Robert Fleming is a Fellow of both the American College of Trust and Estate Counsel and the National Academy of Elder Law Attorneys. He has been certified as a Specialist in Estate and Trust Law by the State Bar of Arizona‘s Board of Legal Specialization, and he is also a Certified Elder Law Attorney by the National Elder Law Foundation. Robert has a long history of involvement in local, state and national organizations. He is most proud of his instrumental involvement in the Special Needs Alliance, the premier national organization for lawyers dealing with special needs trusts and planning.

Robert has two adult children, two young grandchildren and a wife of over fifty years. He is devoted to all of them. He is also very fond of Rosalind Franklin (his office companion corgi), and his homebound cat Muninn. He just likes people, their pets and their stories.

Elizabeth N.R. Friman


Elizabeth Noble Rollings Friman is a principal and licensed fiduciary at Fleming & Curti, PLC. Elizabeth enjoys estate planning and helping families navigate trust and probate administrations. She is passionate about the fiduciary work that she performs as a trustee, personal representative, guardian, and conservator. Elizabeth works with CPAs, financial professionals, case managers, and medical providers to tailor solutions to complex family challenges. Elizabeth is often called upon to serve as a neutral party so that families can avoid protracted legal conflict. Elizabeth relies on the expertise of her team at Fleming & Curti, and as the Firm approaches its third decade, she is proud of the culture of care and consideration that the Firm embodies. Finding workable solutions to sensitive and complex family challenges is something that Elizabeth and the Fleming & Curti team do well.

Amy F. Matheson


Amy Farrell Matheson has worked as an attorney at Fleming & Curti since 2006. A member of the Southern Arizona Estate Planning Council, she is primarily responsible for estate planning and probate matters.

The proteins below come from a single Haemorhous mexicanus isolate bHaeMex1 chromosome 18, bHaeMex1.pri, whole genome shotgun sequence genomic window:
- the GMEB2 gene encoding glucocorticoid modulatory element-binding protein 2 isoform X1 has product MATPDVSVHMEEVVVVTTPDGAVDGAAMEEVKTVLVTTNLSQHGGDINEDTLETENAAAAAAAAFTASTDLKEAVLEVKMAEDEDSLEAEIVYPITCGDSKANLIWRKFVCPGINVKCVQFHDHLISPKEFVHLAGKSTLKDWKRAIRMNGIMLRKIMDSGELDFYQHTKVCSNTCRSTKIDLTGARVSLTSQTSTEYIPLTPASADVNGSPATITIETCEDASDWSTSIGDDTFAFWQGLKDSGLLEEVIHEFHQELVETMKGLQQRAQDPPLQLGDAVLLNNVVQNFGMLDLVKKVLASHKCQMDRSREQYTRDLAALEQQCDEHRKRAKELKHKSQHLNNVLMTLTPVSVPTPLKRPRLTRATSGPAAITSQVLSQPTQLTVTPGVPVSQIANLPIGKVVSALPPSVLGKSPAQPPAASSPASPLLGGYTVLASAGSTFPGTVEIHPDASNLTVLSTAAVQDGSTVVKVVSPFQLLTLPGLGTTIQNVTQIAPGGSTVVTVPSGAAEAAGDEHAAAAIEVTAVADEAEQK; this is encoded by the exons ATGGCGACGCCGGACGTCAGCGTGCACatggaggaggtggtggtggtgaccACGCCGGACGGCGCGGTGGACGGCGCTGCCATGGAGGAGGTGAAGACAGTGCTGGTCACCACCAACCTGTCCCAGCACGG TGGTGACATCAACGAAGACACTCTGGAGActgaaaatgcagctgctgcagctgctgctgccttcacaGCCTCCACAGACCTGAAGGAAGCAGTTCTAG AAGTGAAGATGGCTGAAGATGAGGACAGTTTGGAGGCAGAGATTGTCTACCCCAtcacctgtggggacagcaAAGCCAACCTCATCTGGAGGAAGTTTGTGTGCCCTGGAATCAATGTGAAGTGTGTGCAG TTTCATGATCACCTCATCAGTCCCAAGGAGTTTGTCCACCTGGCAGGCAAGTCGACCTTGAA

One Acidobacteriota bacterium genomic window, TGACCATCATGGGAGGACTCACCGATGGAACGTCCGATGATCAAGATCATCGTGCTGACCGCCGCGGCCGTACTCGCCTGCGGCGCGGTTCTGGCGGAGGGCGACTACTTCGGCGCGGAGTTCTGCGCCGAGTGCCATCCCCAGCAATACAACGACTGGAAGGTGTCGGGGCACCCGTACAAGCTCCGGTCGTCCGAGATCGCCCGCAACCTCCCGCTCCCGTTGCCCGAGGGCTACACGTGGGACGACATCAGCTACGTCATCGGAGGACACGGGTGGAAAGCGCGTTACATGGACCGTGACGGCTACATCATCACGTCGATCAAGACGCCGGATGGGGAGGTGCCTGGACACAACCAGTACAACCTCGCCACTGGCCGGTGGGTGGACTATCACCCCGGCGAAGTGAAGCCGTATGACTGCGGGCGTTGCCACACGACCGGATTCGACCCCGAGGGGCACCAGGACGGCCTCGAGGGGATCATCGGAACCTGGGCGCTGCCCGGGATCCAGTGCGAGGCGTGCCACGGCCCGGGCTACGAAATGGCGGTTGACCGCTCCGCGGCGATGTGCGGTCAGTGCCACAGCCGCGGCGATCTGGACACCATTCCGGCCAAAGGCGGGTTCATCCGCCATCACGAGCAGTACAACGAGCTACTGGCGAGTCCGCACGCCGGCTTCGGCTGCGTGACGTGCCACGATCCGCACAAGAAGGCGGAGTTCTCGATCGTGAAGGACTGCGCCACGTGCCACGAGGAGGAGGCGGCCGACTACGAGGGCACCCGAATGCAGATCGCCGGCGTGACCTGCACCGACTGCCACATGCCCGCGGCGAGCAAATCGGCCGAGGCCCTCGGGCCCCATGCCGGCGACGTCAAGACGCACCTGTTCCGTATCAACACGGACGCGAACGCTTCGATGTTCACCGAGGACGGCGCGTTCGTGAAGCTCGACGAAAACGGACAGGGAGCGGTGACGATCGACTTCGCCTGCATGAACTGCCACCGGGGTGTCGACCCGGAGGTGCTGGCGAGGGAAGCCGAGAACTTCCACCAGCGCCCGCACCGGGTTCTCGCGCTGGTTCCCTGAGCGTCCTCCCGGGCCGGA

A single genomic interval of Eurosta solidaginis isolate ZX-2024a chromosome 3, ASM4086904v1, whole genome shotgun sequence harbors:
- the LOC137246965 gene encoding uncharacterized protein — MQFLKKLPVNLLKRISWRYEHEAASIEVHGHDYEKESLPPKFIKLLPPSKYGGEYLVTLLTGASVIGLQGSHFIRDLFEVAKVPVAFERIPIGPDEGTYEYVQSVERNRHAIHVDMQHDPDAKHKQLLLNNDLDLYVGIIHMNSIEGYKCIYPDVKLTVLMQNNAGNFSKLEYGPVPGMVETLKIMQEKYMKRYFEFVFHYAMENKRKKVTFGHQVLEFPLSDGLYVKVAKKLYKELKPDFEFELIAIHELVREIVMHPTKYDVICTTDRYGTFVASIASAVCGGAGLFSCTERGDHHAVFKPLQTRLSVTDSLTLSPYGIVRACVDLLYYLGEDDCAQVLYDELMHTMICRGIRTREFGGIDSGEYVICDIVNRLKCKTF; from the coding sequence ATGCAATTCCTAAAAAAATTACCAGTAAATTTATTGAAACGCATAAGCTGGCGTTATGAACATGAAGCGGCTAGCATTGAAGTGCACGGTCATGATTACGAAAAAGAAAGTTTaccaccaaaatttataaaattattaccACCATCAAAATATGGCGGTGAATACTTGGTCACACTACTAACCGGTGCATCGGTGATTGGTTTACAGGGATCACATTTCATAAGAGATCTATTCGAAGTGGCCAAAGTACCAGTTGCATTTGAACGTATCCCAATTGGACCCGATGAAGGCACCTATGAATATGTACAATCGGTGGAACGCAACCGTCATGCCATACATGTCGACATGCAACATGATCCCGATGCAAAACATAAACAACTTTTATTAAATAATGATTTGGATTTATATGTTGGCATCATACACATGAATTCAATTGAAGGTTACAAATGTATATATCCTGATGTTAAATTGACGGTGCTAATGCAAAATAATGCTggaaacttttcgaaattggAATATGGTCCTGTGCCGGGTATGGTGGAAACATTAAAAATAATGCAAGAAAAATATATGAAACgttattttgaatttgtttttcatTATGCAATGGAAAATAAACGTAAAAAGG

Amy graduated from Wellesley College with a double major in political science and English. She is an honors graduate of Suffolk University Law School and has been admitted to practice in Arizona, Massachusetts, New York, and the District of Columbia.

Prior to joining Fleming & Curti, Amy worked for American Public Television in Boston, and with the international trade group at White & Case, LLP, in Washington, D.C.

Amy’s husband, Tom, is an astronomer at NOIRLab and the Head of Time Domain Services, whose main project is ANTARES. Sadly, this does not involve actual time travel. Amy’s twin daughters are high school students; Finn, her Irish Red and White Setter, remains a puppy at heart.

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Matthew M. Mansour


Matthew is a law clerk who recently earned his law degree from the University of Arizona James E. Rogers College of Law. His undergraduate degree is in psychology from the University of California, Santa Barbara. Matthew has had a passion for advocacy in the Tucson community since his time as a law student representative in the Workers’ Rights Clinic. He also has worked in both the Pima County Attorney’s Office and the Pima County Public Defender’s Office. He enjoys playing basketball, caring for his cat, and listening to audiobooks narrated by the authors.